Welding_Careers_Feature

Top 6 Careers Welders Aspire to Achieve

Welding_Careers
Image Credit

As a welder, your career is anything but boring. Each day comes with a slew of challenges in design, testing, teamwork and keeping your clothes from catching fire.

But you long for something more.

Here’s six of the primary ways your career can take a turn for the better. Keep your sights on that long-term goal and work hard to make it happen!

Certified Welding Inspector (CWI)

Though it’s not really a career in itself, you can make your role as a CWI as large or small of a part of your welding duties as you would like. A CWI provides tests for other welders who seek a specific type of welding certification. They grade the welder’s work based on the standards of the specific organization they’re earning the certification through, such as AWS. Standards for becoming a CWI vary according to the organization, but most have to undergo the following tests:

  • Physical (vision)
  • Mental (written and practical exam)
  • Minimum education level and work experience

As a CWI, you can be a huge asset to your company, especially if it’s small. You hold the keys to the certification of welders around you, but you’re also responsible for welding “screwups” if the original testing was performed under your watch. Do us all a favor before you execute your CWI powers, though – learn humility.

Welding Engineer

There’s a ridiculous amount of types of engineering. Both my dad and my brother are engineers, and I have no desire to follow in their footsteps – too much math. But welding engineers can make serious bank: $50,000 – $80,000. Still, you should probably start when you’re young, as you’ll be required to have at least a four-year degree in specialized engineering (mechanical/civil).

Welding engineers use their smarts to optimize welding processes and procedures. This could be applied to anything from the production line in an automobile factory to fused sheet metal through explosions. They test their hypothesis beforehand and refine the process for maximum efficiency. They work with many others to assist in their efforts, including welding technicians.

Welding Technician

Technicians may work under welding engineers, but that fact doesn’t make their responsibilities less vital to the welding industry. To become a welding technician, you need a good chunk of work experience and a two-year degree (though each company has different requirements).

You’re more “hands-on” than your engineering counterpart. Equipped with the right tools, you’ll operate machinery and monitor welding processes to the highest standards. You also may serve a dual role as a CWI to provide certification for welding apprentices.

Welding Manager

Welding_Inspect

Unless you’re a company of one, you’re familiar with management. There’s no set “requirements” for management, although the more work experience, the better you’ll operate in this role. Welding managers receive a bigger paycheck, but they also shove around more paperwork and must understand the “big picture” for the company. Their tasks are focused on serving and motivating the people around them to become more effective in their daily operations through technical precision in welding and related areas.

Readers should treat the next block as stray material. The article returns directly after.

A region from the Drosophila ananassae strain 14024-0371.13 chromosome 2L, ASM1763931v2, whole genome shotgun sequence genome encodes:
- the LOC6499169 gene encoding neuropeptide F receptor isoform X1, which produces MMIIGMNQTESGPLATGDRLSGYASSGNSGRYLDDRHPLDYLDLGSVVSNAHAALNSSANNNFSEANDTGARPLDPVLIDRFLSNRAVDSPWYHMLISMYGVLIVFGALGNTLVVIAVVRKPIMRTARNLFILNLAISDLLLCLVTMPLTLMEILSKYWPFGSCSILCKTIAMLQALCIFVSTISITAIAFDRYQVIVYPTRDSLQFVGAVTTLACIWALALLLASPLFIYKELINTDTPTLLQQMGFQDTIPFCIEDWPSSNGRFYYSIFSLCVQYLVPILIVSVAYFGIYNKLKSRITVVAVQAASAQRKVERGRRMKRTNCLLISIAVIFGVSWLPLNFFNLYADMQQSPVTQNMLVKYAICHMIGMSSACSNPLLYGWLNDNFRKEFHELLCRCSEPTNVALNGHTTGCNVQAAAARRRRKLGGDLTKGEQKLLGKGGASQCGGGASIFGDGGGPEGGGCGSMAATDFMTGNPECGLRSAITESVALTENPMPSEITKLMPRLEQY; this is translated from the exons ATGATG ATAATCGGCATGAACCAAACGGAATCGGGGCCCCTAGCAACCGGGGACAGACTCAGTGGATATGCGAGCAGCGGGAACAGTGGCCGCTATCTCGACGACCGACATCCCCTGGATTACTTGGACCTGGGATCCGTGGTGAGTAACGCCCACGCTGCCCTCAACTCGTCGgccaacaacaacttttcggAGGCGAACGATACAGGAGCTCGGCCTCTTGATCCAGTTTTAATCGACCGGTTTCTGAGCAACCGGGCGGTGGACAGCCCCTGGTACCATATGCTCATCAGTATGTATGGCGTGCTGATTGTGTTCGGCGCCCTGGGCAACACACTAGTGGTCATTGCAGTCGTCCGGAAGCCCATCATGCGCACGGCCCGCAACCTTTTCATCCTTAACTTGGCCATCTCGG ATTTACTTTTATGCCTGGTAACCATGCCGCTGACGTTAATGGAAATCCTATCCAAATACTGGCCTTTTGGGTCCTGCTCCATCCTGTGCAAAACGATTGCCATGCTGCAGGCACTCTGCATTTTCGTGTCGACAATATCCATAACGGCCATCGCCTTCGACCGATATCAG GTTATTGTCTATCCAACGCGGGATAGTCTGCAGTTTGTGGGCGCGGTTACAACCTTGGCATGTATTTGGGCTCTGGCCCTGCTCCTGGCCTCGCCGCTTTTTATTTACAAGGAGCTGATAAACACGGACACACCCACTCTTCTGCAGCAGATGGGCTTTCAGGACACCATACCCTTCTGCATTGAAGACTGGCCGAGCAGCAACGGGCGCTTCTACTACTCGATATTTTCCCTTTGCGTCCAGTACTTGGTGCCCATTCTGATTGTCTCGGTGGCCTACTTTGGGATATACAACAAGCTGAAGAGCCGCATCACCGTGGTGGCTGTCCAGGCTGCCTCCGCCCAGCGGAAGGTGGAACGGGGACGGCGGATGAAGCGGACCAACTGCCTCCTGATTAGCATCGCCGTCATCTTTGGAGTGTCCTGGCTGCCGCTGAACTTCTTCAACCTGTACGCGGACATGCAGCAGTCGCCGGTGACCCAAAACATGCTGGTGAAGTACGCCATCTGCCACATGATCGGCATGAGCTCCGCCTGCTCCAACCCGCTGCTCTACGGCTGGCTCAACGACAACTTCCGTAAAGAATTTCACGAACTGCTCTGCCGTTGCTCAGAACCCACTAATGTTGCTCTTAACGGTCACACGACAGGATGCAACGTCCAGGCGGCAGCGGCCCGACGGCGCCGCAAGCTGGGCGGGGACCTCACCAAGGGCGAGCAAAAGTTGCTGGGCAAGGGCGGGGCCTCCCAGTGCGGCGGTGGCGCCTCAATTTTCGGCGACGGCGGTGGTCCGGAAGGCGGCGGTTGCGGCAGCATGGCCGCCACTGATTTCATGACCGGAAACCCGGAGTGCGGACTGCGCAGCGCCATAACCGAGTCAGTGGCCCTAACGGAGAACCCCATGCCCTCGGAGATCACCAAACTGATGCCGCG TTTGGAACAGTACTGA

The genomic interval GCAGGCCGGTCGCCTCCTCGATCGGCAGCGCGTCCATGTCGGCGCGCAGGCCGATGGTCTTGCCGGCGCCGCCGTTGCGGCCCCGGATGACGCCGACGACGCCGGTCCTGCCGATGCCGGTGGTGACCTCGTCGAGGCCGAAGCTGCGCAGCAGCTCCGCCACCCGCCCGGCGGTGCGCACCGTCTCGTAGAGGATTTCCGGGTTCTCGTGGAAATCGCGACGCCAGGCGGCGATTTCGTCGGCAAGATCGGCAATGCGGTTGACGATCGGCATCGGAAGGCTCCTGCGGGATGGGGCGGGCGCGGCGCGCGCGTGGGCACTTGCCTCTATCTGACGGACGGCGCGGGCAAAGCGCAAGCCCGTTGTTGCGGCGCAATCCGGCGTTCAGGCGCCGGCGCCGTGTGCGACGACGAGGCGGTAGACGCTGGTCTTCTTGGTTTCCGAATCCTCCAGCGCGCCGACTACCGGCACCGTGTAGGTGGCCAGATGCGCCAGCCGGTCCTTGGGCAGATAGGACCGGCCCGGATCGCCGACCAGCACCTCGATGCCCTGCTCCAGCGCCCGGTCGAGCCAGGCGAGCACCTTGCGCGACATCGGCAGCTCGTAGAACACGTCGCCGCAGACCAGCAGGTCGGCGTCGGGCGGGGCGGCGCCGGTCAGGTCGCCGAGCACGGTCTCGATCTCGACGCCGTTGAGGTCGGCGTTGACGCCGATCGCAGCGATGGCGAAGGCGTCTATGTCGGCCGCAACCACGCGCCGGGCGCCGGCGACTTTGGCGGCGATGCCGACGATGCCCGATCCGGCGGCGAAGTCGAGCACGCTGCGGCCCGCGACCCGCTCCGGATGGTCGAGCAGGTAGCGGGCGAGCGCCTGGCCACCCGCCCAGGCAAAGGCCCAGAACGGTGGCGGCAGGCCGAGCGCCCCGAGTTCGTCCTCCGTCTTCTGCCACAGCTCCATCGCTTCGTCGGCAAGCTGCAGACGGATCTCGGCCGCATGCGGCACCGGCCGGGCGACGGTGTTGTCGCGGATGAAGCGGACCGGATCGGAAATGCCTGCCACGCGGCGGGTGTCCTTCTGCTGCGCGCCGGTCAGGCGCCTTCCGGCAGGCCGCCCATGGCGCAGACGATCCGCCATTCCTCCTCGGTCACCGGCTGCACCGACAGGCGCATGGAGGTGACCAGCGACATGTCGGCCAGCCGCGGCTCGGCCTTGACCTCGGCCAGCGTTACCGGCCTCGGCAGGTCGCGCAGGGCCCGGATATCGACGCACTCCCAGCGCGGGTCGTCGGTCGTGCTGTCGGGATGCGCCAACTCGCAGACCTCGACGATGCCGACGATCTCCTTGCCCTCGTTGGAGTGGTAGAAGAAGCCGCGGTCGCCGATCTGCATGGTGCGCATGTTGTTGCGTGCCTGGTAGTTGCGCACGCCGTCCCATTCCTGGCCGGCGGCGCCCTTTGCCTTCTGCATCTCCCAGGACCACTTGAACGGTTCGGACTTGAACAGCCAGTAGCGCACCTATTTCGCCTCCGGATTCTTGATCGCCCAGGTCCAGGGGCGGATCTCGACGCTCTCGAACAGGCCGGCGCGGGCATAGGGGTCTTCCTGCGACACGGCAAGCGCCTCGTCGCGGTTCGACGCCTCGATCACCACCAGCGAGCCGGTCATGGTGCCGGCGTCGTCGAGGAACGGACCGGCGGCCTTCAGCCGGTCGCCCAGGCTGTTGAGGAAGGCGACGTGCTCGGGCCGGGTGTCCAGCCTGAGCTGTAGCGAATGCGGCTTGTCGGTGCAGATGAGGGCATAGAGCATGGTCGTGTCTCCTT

If you aspire to a career in management, try to spend a little bit of time in the boots of the welders and fabricators that you’re over, especially if they have more work experience than you do. Otherwise, you’ll end up like Dilbert’s boss or this guy.

Welding Instructor

Do me a favor, welders: Stop bashing instructors. There’s no shame in moving into the education field (after at least five years of experience). I’ve heard many welders shaming their own kind into “staying in the shop” and to “stop wasting their time with cocky kids.” Teaching others takes preparation, discipline and passion that can ignite multiple generations of future welders – that’s a responsibility reserved for the best among us.

Earning your place as a welding instructor usually requires a four-year education degree (and yes – hopefully plenty of work experience). It doesn’t pay as well as some of these other positions, but monetary gain isn’t everything. Like working in a shop, everyday presents new challenges as a teacher over students.

Commercial Diver

Of course I had to include this career, right? Earning commercial diving certification allows you to train as an underwater welder. Some spend years as welding fabricators and others come straight out of commercial diving school. Either way, you should have at least two years of topside welding experience.

Commercial divers work offshore and inland inspecting bridges, welding underwater pipelines, installing footings, salvaging wrecked vessels, burning debris and preparing placement guides for sandbags and pilings. They work with other divers, engineers and welders to accomplish enormous marine construction feats – who wouldn’t want that?